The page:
Babies are occasionally born with tongue tie, an overly tight lingual frenulum, that can affect breastfeeding. When tongue tie gets in the way of breastfeeding, it is important to get help since the condition is treatable. A tiny clip in the lingual frenulum can help.
Signs that baby has tongue tie that affects breastfeeding: - baby cannot latch firmly to the breast - baby often chokes on the breast milk - baby is not gaining enough weight - baby has a heart-shaped or bowl-shaped tongue - baby gets frustrated while nursing - baby struggles to stay latched - you hear smacking sounds when you nurse.
Symptoms for the mother
The most prominent symptom in the mother is that breastfeeding is painful when baby has tongue tie. Other symptoms include:
- sore nipples
- low milk supply despite nursing frequently, and it takes a long time to nurse
- the nipple is crooked after nursing (looks like a new lipstick)
- vasospasms while nursing.
What to do
A tight frenulum stems from the fetus stage. It fills no real function and can therefore be clipped. The frenulum is clipped by a pediatrician or an ear-nose-throat specialist. Your child health clinic or breastfeeding clinic can write a referral.
How it’s done
Baby should be full when the procedure is carried out. Using a little syringe, he or she will be given a sugar solution to swallow and a local anesthesia under the tongue. The tongue is lifted up and a quick incision made in the frenulum. Most often the baby cries and there is only a drop of blood.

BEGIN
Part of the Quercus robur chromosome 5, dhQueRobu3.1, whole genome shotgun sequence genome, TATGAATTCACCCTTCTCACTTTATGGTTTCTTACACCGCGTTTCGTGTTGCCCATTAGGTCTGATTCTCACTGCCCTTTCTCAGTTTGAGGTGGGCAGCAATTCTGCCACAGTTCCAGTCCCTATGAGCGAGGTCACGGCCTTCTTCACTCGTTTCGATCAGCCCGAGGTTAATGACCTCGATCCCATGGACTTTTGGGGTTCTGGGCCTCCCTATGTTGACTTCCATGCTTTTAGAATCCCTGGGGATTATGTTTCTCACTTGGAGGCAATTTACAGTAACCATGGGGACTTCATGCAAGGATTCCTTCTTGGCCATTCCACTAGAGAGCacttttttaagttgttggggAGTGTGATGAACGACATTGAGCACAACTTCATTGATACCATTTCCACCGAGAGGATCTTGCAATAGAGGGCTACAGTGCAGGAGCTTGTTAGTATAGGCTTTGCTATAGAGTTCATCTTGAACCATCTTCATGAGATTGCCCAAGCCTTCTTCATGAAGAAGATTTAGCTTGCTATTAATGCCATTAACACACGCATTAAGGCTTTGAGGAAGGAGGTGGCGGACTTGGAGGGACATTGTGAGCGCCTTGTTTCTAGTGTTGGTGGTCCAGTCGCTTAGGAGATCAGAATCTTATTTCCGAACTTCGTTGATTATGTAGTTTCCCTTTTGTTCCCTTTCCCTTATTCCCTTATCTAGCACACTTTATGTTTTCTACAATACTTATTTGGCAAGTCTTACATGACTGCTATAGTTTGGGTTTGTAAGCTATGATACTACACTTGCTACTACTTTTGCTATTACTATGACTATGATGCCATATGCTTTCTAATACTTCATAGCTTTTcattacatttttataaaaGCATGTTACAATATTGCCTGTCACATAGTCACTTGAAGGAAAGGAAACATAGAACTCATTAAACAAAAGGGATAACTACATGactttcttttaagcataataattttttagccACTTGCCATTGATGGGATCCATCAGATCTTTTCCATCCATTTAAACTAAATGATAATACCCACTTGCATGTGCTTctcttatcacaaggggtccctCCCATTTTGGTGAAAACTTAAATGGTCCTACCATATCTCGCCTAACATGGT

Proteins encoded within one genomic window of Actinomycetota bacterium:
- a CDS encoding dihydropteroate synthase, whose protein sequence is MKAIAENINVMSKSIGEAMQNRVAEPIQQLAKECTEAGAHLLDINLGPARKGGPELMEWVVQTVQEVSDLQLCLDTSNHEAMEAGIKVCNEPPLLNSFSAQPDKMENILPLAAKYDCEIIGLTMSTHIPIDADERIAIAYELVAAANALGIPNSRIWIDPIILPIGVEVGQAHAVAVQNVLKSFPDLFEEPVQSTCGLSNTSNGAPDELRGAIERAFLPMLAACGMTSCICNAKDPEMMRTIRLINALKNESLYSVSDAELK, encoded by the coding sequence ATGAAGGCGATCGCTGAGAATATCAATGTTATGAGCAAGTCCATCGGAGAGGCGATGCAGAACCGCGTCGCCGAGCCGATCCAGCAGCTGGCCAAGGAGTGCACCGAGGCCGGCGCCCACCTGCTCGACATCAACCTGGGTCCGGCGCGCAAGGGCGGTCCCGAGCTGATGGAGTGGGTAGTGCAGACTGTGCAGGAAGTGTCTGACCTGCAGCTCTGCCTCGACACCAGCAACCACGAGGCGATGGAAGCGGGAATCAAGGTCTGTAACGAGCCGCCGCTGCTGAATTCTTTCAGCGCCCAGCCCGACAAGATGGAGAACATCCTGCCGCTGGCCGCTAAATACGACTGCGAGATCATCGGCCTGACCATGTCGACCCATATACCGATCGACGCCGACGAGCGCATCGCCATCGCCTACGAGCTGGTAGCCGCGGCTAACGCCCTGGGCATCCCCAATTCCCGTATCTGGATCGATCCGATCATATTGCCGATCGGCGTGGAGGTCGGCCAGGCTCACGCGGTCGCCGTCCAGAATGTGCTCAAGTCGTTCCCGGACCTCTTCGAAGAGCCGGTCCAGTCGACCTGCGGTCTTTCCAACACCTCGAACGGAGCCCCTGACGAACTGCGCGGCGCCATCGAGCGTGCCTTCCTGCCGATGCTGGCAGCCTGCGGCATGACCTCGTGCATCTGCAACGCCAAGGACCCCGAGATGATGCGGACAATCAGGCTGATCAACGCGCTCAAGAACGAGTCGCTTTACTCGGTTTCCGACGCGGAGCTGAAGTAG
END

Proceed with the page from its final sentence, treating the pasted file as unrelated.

We recommend giving the breast immediately after to calm the baby. The mother can occasionally feel the difference in breastfeeding immediately after, but it could also take some time. Try to be patient. There is generally no noticeable change in baby after the procedure. Baby might be fussy the first day and a little sore. If your baby seems to be in pain after the procedure, you can administer pain medication in consultation with your physician.
Recently, it has been discovered that lip tie can cause similar difficulties and can also be clipped. There is clinical data about this, but not enough scientific studies as yet.
If you suspect your baby has lip tie
Many times, tongue tie is not the only issue that makes breastfeeding a challenge. Other issues can play a part, such as baby’s breastfeeding position. Contact your maternity ward, child health clinic or breastfeeding clinic first. Problems can usually be resolved without a procedure.